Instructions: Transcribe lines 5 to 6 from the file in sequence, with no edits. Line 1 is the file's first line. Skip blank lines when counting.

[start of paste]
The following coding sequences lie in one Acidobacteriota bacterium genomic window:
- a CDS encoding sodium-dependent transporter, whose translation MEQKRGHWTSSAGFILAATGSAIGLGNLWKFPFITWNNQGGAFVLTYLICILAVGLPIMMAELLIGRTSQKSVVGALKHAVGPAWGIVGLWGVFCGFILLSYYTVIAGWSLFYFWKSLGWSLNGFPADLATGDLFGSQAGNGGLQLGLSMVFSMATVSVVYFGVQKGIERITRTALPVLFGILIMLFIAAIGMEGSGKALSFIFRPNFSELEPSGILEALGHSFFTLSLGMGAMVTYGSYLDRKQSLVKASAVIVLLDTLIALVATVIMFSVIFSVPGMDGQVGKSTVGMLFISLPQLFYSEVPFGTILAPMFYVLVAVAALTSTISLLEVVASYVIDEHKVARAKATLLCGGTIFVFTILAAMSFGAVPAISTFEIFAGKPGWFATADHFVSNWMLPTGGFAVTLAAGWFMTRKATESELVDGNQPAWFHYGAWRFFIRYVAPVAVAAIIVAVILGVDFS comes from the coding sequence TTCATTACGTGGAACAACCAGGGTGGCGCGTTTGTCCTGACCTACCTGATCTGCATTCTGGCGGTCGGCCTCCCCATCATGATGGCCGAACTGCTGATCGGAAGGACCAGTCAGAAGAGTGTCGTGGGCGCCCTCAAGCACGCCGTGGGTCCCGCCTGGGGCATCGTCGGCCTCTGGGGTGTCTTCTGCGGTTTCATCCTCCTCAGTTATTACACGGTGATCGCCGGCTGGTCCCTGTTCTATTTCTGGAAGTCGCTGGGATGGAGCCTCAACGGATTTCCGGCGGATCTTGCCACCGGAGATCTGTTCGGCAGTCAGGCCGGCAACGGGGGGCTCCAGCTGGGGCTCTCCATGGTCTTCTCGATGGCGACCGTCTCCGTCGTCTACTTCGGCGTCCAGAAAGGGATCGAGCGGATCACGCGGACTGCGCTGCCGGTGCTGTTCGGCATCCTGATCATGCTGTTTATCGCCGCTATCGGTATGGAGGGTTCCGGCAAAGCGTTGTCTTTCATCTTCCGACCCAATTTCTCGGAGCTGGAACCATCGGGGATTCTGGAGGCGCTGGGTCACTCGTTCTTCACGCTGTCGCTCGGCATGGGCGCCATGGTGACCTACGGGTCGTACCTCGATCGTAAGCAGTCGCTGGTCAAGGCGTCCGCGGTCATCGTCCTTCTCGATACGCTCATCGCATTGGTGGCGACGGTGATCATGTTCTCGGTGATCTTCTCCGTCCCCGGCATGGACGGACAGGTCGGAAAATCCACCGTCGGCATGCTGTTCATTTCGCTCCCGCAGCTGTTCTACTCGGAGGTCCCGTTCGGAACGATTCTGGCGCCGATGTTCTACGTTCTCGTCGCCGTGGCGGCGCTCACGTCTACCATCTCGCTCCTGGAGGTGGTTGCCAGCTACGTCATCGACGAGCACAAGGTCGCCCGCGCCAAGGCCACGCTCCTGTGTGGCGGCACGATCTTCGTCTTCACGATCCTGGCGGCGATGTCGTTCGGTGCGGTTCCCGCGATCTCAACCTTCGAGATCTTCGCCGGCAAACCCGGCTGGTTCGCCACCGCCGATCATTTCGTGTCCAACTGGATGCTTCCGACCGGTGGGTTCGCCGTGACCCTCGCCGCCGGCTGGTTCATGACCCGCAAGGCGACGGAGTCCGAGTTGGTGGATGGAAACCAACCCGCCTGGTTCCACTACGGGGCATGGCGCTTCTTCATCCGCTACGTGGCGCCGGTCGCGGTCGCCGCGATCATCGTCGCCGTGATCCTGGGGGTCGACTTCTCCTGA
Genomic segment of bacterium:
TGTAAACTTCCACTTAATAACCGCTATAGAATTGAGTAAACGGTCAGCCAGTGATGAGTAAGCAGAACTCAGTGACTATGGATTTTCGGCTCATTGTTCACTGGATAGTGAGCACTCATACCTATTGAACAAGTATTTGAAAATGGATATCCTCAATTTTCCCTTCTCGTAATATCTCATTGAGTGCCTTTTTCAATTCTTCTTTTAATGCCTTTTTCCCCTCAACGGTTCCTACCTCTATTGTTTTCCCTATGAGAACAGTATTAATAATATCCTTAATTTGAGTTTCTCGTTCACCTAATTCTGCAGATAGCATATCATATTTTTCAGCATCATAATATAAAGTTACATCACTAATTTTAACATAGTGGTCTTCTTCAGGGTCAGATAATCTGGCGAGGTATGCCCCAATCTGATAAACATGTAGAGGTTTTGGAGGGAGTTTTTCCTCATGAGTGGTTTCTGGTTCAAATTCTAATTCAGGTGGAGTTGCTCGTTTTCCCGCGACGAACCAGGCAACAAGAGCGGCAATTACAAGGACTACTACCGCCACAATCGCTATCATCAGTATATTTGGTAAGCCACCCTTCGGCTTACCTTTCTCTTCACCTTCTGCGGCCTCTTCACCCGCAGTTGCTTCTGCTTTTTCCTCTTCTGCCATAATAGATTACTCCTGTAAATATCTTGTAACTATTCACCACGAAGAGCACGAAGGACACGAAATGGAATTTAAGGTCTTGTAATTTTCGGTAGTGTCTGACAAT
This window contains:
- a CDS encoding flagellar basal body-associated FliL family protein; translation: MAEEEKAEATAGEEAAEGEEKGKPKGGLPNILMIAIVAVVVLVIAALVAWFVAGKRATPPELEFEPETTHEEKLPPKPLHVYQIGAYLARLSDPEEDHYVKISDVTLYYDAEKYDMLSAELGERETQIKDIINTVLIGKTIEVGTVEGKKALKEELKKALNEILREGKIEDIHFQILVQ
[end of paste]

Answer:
This window contains:
- a CDS encoding flagellar basal body-associated FliL family protein; translation: MAEEEKAEATAGEEAAEGEEKGKPKGGLPNILMIAIVAVVVLVIAALVAWFVAGKRATPPELEFEPETTHEEKLPPKPLHVYQIGAYLARLSDPEEDHYVKISDVTLYYDAEKYDMLSAELGERETQIKDIINTVLIGKTIEVGTVEGKKALKEELKKALNEILREGKIEDIHFQILVQ